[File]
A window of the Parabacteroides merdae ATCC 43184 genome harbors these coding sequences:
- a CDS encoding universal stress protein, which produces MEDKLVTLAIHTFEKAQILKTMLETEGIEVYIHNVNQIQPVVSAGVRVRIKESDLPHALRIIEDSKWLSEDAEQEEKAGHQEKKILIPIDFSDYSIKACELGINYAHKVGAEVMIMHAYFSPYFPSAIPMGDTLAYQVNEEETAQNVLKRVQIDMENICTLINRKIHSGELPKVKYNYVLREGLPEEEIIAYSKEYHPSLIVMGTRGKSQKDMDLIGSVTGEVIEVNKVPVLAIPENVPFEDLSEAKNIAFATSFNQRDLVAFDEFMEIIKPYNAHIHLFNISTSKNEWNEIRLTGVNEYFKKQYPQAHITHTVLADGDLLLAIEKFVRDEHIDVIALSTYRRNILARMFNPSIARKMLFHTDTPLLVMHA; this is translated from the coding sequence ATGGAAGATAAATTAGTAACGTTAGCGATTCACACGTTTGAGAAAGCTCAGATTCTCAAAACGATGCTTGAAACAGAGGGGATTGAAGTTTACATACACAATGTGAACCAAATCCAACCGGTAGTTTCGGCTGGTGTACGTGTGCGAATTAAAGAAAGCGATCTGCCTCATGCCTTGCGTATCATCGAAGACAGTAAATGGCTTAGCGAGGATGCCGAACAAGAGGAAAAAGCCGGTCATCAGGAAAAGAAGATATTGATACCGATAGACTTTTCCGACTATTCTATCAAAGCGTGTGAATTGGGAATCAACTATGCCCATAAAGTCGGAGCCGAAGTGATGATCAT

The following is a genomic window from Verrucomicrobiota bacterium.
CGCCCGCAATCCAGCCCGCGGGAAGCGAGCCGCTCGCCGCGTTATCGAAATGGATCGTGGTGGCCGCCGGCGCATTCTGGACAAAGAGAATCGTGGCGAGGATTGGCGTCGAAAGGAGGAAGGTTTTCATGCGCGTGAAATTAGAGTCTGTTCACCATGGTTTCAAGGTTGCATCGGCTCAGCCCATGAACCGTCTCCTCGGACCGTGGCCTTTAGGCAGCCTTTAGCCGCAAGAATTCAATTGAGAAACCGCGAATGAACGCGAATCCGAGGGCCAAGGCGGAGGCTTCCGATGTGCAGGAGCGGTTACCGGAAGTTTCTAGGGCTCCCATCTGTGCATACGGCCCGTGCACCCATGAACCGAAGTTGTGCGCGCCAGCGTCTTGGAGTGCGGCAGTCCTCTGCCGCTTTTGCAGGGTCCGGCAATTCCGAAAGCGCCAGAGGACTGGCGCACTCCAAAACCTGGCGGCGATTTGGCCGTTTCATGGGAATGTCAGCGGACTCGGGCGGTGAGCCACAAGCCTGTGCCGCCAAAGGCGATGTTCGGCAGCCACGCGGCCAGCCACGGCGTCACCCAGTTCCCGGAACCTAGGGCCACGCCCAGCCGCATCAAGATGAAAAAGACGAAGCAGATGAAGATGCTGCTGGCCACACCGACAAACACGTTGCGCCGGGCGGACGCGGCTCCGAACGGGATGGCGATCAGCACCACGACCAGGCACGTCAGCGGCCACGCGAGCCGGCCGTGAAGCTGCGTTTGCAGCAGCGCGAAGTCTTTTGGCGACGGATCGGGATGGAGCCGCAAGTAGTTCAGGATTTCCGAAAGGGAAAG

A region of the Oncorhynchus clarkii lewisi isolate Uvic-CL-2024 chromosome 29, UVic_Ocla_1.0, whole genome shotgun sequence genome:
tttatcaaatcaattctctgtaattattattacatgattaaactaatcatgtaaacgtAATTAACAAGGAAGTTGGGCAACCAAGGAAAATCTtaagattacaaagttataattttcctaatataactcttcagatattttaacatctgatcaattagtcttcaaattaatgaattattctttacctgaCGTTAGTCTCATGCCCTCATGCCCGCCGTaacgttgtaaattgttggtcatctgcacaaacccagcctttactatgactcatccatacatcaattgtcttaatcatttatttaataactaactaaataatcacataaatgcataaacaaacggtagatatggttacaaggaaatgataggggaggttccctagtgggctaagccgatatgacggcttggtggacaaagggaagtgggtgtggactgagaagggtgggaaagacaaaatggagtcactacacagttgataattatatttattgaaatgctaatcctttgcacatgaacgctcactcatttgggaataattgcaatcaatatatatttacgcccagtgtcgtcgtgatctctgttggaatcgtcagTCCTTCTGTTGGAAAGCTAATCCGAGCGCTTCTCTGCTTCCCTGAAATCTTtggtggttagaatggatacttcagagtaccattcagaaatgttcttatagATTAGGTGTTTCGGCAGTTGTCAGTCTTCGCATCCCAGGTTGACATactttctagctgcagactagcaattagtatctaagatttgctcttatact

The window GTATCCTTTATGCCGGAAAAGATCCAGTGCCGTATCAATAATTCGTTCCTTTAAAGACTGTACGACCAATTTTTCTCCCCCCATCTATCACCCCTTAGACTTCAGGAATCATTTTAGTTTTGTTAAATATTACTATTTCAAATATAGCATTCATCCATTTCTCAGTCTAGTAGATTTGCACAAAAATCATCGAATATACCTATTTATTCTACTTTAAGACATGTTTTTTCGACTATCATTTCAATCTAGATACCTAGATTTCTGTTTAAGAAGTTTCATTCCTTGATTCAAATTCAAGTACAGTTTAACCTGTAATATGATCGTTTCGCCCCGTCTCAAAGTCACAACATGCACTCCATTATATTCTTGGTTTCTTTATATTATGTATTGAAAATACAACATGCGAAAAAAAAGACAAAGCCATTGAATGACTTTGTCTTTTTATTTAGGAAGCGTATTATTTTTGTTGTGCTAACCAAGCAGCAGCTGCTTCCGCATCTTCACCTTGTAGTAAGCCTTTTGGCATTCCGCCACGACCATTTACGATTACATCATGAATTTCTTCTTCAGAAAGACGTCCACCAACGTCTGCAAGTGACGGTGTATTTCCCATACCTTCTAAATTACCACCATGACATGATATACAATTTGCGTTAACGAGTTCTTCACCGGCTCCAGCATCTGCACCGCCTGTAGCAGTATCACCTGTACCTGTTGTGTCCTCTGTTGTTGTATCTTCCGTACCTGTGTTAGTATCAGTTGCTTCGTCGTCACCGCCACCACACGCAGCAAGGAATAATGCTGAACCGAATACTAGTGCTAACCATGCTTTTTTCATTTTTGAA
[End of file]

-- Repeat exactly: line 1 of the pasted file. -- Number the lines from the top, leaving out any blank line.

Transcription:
A window of the Parabacteroides merdae ATCC 43184 genome harbors these coding sequences: